It's a different kind of "secret" project where for some reason the defense establishment is going out of its way to publicize the project's existence while keeping its intent secret.

There could be various reasons. Perhaps the publicity is designed to thwart a cancellation of the project by congress. I assume secret programs are easier to axe as there are no adverse public relations repercussions.
Perhaps the publicity is a method of measuring one of the program's goals. To see if the the orbiter can tracked by dedicated people and nations who know everything about launch time, launch location and initial orbit but know nothing of the flight plan. A bit far fetched and a bit counterproductive as it would immediately publicize the capability but who knows.

It's not your typical secret project.

Re:Secret? (1)

budgenator (254554) | more than 3 years ago | (#35388814)

There could be various reasons. Perhaps the publicity is designed to thwart a cancellation of the project by congress. I assume secret programs are easier to axe as there are no adverse public relations repercussions.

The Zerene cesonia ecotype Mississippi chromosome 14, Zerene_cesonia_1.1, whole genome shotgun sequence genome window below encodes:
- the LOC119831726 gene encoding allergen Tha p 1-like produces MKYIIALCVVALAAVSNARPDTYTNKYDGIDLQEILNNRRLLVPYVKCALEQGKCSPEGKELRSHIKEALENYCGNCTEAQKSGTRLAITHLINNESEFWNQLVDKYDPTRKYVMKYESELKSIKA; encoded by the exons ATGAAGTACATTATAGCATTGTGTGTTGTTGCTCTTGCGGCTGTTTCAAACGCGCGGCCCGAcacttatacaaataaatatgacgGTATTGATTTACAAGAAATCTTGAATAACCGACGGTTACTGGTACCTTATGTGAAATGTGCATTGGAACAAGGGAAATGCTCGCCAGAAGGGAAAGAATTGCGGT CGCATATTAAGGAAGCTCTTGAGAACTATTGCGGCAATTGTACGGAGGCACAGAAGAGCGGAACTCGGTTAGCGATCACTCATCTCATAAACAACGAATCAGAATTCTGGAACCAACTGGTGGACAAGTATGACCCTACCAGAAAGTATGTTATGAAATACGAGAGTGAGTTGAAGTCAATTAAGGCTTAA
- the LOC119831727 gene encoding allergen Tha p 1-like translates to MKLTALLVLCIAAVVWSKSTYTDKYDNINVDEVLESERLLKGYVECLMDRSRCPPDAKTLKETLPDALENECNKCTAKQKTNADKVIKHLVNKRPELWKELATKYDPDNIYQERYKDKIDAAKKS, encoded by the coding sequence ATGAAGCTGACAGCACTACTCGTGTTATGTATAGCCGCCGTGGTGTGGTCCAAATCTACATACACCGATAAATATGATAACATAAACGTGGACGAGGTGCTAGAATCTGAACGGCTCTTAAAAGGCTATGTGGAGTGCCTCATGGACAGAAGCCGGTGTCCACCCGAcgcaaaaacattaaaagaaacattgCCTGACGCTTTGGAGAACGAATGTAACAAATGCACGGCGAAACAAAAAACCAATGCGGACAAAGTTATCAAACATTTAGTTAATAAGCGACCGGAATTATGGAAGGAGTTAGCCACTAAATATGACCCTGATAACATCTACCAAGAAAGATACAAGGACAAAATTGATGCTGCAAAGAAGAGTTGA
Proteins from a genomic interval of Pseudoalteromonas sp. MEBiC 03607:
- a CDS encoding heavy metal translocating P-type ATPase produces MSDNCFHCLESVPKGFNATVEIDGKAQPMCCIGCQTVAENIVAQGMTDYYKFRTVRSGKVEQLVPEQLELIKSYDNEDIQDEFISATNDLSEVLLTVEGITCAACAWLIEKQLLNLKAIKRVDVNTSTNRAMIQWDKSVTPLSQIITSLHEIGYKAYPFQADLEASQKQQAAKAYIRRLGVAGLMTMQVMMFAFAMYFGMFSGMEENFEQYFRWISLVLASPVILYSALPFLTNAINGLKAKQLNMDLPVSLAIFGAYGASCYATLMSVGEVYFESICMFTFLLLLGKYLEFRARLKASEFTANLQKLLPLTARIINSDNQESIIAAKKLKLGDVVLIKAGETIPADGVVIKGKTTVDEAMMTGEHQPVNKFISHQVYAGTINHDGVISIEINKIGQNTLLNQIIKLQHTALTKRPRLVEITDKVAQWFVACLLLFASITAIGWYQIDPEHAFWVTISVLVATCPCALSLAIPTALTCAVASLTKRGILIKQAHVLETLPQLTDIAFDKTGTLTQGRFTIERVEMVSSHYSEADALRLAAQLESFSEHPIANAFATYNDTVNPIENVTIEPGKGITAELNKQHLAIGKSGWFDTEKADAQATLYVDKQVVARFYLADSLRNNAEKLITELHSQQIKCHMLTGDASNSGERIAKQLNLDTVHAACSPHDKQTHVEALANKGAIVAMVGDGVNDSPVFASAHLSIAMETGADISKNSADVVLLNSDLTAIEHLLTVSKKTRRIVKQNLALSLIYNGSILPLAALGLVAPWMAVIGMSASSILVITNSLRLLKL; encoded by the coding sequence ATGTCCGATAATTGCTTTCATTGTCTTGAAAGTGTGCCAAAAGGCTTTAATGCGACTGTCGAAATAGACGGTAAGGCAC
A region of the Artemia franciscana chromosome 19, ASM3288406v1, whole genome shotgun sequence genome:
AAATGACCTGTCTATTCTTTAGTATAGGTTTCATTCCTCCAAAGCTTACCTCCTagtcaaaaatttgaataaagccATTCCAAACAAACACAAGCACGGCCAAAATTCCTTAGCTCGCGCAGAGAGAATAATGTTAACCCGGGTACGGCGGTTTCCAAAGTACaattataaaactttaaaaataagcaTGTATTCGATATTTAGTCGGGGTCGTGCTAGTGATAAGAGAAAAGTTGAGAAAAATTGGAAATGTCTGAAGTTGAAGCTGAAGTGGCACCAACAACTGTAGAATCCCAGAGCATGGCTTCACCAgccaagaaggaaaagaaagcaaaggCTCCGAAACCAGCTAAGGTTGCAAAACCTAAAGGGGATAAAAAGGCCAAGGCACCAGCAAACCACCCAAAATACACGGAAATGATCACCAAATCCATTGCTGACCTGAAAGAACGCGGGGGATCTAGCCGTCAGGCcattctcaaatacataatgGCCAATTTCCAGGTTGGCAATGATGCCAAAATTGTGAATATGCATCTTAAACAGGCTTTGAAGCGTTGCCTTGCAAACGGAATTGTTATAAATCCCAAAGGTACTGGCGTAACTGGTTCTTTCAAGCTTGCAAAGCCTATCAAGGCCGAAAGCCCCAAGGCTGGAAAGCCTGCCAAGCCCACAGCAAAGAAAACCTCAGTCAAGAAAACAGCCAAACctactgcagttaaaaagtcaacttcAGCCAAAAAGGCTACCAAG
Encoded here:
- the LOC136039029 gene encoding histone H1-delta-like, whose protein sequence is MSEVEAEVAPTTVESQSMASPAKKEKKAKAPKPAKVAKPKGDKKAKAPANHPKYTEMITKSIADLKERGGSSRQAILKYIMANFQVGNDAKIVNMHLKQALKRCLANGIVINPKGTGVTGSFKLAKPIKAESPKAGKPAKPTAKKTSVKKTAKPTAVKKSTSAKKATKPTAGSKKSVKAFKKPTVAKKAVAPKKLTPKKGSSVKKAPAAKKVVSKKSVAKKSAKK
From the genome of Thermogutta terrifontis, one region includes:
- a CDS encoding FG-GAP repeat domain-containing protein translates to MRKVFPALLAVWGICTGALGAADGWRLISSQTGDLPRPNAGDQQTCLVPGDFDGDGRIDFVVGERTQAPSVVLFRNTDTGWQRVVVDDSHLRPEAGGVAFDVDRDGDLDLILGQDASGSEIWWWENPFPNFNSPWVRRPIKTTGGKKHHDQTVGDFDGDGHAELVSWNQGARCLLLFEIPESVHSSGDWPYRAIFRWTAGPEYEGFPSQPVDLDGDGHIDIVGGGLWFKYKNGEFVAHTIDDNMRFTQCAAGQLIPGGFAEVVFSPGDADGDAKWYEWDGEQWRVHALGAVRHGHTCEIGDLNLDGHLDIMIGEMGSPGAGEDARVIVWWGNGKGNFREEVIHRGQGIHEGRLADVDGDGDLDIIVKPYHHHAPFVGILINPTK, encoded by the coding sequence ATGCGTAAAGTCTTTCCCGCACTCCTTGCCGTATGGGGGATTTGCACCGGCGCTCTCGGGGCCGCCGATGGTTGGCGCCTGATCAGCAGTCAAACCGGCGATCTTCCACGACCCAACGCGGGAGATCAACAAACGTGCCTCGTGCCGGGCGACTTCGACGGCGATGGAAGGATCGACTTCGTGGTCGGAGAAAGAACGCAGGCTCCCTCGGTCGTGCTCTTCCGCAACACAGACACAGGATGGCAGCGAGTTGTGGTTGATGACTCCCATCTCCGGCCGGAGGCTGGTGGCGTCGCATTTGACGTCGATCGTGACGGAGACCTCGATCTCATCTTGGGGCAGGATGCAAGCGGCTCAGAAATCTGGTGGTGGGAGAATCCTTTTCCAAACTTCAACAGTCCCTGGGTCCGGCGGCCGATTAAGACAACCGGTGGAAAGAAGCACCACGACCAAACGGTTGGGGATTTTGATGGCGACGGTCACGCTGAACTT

I was thinking it would be the other way around, 80% of congress wouldn't even know what they were voting for or against, so there is no way to bad-mouth the project. When everything is classified then you just vote for a strong defense, or against the industrial-military establishment.

Re:Secret? (1)

PPH (736903) | more than 3 years ago | (#35390138)

Perhaps the publicity is a method of measuring one of the program's goals. To see if the the orbiter can tracked by dedicated people and nations who know everything about launch time, launch location and initial orbit but know nothing of the flight plan.

Assuming those who track the orbiter successfully will announce their capabilities. Its an interesting idea and I'm sure that various intelligence agencies are watching the watchers. And its a more complex problem than watching national adversaries to determine their capabilities.